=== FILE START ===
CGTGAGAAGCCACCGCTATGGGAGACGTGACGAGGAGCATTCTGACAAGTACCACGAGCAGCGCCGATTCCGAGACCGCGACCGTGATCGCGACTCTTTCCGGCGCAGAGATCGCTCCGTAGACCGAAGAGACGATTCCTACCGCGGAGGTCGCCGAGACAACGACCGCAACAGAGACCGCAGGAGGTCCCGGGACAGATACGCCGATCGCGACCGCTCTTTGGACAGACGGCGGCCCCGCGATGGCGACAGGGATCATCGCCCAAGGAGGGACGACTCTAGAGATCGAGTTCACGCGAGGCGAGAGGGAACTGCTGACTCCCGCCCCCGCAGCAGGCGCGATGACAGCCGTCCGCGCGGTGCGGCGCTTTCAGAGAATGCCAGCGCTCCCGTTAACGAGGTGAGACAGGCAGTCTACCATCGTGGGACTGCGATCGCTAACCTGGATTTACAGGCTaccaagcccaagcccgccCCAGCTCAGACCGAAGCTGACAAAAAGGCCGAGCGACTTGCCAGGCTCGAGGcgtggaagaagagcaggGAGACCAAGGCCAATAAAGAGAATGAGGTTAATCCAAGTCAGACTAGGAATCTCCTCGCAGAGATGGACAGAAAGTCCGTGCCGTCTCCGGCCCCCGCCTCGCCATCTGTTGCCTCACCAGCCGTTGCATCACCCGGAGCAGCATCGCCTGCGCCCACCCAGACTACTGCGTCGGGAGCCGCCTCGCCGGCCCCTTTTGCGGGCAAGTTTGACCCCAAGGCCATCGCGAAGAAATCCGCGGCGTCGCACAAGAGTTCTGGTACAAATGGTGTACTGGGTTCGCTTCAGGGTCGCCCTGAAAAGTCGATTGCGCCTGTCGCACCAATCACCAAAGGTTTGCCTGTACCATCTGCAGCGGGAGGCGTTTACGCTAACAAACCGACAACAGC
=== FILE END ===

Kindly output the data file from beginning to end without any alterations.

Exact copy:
CGTGAGAAGCCACCGCTATGGGAGACGTGACGAGGAGCATTCTGACAAGTACCACGAGCAGCGCCGATTCCGAGACCGCGACCGTGATCGCGACTCTTTCCGGCGCAGAGATCGCTCCGTAGACCGAAGAGACGATTCCTACCGCGGAGGTCGCCGAGACAACGACCGCAACAGAGACCGCAGGAGGTCCCGGGACAGATACGCCGATCGCGACCGCTCTTTGGACAGACGGCGGCCCCGCGATGGCGACAGGGATCATCGCCCAAGGAGGGACGACTCTAGAGATCGAGTTCACGCGAGGCGAGAGGGAACTGCTGACTCCCGCCCCCGCAGCAGGCGCGATGACAGCCGTCCGCGCGGTGCGGCGCTTTCAGAGAATGCCAGCGCTCCCGTTAACGAGGTGAGACAGGCAGTCTACCATCGTGGGACTGCGATCGCTAACCTGGATTTACAGGCTaccaagcccaagcccgccCCAGCTCAGACCGAAGCTGACAAAAAGGCCGAGCGACTTGCCAGGCTCGAGGcgtggaagaagagcaggGAGACCAAGGCCAATAAAGAGAATGAGGTTAATCCAAGTCAGACTAGGAATCTCCTCGCAGAGATGGACAGAAAGTCCGTGCCGTCTCCGGCCCCCGCCTCGCCATCTGTTGCCTCACCAGCCGTTGCATCACCCGGAGCAGCATCGCCTGCGCCCACCCAGACTACTGCGTCGGGAGCCGCCTCGCCGGCCCCTTTTGCGGGCAAGTTTGACCCCAAGGCCATCGCGAAGAAATCCGCGGCGTCGCACAAGAGTTCTGGTACAAATGGTGTACTGGGTTCGCTTCAGGGTCGCCCTGAAAAGTCGATTGCGCCTGTCGCACCAATCACCAAAGGTTTGCCTGTACCATCTGCAGCGGGAGGCGTTTACGCTAACAAACCGACAACAGC